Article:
Sung to the tune She Wore a Wreath of Roses.
What the words mean
- “cabbage-tree concealed his locks of jet” ~ the settler wore a cabbage-tree hat to cover his black hair.
- shout ~ Australian custom where the person doing the “shout” would pay for a round of drinks
- nobbler ~ small shot glass filled to the top with hard liquor laced with some other booze, drug or even poison that would give the drink a real hit.
One gallon of good rum could be doctored to make 8 gallons of nobbled rum. Nobbled rum cost less to buy and got the person drunker faster and cheaper.
He wore an old blue shirt the night that first we met,
An old and tattered cabbage-tree concealed his locks of jet;
His footsteps had a languor, his voice a husky tone;
Both man and dog were spent with toil as they slowly wandered home.
I saw him but a moment yet methinks I see him now
While his sheep were gently feeding neath the rugged mountain brow.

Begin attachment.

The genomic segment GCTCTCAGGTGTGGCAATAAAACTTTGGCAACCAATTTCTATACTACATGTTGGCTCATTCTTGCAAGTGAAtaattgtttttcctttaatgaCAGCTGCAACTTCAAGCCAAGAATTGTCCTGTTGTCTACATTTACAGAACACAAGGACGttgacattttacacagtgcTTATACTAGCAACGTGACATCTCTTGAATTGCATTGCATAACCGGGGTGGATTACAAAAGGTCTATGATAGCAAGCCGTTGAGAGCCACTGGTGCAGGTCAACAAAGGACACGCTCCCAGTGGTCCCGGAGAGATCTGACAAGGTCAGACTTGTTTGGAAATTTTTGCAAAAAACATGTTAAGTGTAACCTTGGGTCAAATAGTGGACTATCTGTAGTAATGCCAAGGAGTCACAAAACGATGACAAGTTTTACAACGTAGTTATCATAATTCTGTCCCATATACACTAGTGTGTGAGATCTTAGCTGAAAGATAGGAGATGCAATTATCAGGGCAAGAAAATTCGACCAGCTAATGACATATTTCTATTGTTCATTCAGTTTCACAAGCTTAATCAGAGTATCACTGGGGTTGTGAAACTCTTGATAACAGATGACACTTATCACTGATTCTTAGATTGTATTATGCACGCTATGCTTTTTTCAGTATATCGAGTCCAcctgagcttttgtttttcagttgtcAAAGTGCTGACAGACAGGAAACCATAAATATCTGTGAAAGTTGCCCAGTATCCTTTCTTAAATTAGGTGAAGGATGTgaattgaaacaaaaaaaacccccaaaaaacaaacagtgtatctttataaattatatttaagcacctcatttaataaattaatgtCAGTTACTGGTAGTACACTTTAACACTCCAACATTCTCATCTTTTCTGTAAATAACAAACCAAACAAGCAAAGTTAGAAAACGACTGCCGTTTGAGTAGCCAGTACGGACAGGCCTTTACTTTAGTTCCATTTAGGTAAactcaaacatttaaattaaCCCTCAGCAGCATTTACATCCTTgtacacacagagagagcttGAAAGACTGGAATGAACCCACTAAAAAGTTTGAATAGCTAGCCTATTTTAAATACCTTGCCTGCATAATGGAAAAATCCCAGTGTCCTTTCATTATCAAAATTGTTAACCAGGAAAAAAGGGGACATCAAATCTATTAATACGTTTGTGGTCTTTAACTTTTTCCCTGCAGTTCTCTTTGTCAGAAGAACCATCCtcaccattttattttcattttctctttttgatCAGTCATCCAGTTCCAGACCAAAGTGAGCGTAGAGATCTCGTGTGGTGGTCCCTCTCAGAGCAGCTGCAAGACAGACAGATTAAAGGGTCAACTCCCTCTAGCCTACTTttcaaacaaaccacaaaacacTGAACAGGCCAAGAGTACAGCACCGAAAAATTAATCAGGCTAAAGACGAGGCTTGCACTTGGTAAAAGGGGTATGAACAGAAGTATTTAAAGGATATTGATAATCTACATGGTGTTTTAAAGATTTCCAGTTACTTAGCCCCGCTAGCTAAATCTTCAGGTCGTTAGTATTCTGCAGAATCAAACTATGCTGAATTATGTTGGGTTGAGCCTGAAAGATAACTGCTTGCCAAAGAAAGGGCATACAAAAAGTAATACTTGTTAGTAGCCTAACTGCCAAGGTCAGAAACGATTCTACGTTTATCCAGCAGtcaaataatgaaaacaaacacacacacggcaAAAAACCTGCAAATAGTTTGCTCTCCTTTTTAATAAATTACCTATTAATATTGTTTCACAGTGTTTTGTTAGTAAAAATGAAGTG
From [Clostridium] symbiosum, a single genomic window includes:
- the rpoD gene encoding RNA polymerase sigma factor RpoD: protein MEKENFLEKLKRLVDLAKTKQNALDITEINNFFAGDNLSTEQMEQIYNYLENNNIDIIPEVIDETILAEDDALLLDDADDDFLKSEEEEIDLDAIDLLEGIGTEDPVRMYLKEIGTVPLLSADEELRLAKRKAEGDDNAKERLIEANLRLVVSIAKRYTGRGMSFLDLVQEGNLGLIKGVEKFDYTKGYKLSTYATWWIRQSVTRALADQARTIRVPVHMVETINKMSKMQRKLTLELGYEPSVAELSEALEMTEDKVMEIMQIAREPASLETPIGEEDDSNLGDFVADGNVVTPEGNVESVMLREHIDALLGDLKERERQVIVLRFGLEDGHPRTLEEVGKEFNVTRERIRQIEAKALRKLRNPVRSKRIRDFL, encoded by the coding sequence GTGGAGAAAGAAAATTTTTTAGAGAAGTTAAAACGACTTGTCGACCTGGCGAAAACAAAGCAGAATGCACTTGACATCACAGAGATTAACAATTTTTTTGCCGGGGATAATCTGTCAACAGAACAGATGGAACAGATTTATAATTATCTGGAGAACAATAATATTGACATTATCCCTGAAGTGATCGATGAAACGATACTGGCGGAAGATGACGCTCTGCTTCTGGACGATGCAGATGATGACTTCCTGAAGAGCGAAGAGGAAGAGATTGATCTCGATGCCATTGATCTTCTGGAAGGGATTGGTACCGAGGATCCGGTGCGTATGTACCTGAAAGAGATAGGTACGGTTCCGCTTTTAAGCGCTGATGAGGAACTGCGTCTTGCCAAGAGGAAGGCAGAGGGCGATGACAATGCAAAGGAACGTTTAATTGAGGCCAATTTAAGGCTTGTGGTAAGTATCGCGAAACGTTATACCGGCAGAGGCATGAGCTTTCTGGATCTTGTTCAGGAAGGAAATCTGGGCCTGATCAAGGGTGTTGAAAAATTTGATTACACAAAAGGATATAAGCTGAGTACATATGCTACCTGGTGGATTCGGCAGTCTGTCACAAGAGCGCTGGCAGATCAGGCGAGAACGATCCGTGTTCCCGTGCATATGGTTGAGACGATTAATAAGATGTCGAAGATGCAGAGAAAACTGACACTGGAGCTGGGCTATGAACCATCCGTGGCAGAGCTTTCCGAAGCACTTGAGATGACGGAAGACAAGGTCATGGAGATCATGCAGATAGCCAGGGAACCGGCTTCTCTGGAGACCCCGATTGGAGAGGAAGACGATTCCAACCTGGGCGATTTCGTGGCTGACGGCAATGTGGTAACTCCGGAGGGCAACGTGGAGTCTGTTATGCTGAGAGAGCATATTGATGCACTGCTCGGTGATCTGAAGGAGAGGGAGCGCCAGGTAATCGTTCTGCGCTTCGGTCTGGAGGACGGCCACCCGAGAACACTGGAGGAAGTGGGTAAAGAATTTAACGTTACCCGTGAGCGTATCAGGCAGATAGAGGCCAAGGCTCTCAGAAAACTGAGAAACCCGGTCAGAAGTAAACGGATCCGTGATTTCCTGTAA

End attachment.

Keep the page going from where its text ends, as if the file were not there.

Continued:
When next we met, the old blue shirt and cabbage-tree were
A brand new suit of tweed and Doctor Dod he had put on;
Arm in arm with him was one who strove, and not in vain,
To ease his pockets of their load by drinking real champagne.
I saw him but a moment, and he was going a pace,
Shouting nobbler after nobbler, with a smile upon his face.
When next again I saw that man his suit of tweed was gone,
The old blue shirt and cabbage-tree once more he had put on;
Slowly he trudged along the road and took the well-known track
From the station he so lately left with a swag upon his back.
I saw him but a moment as he was walking by
With two black eyes and broken nose and a tear-drop in his eye.
The cabbage-tree palm (Livistona australis) has cabbage-like leaves which were used by Aboriginals to make their shelters waterproof. Early settlers in Australia copied this and the first Sydney Cove buildings had roofs thatched with cabbage-tree palm leaves. Settlers also wove individual leaves into hats as noted in the song above.
See also the song The Cabbage-Tree Hat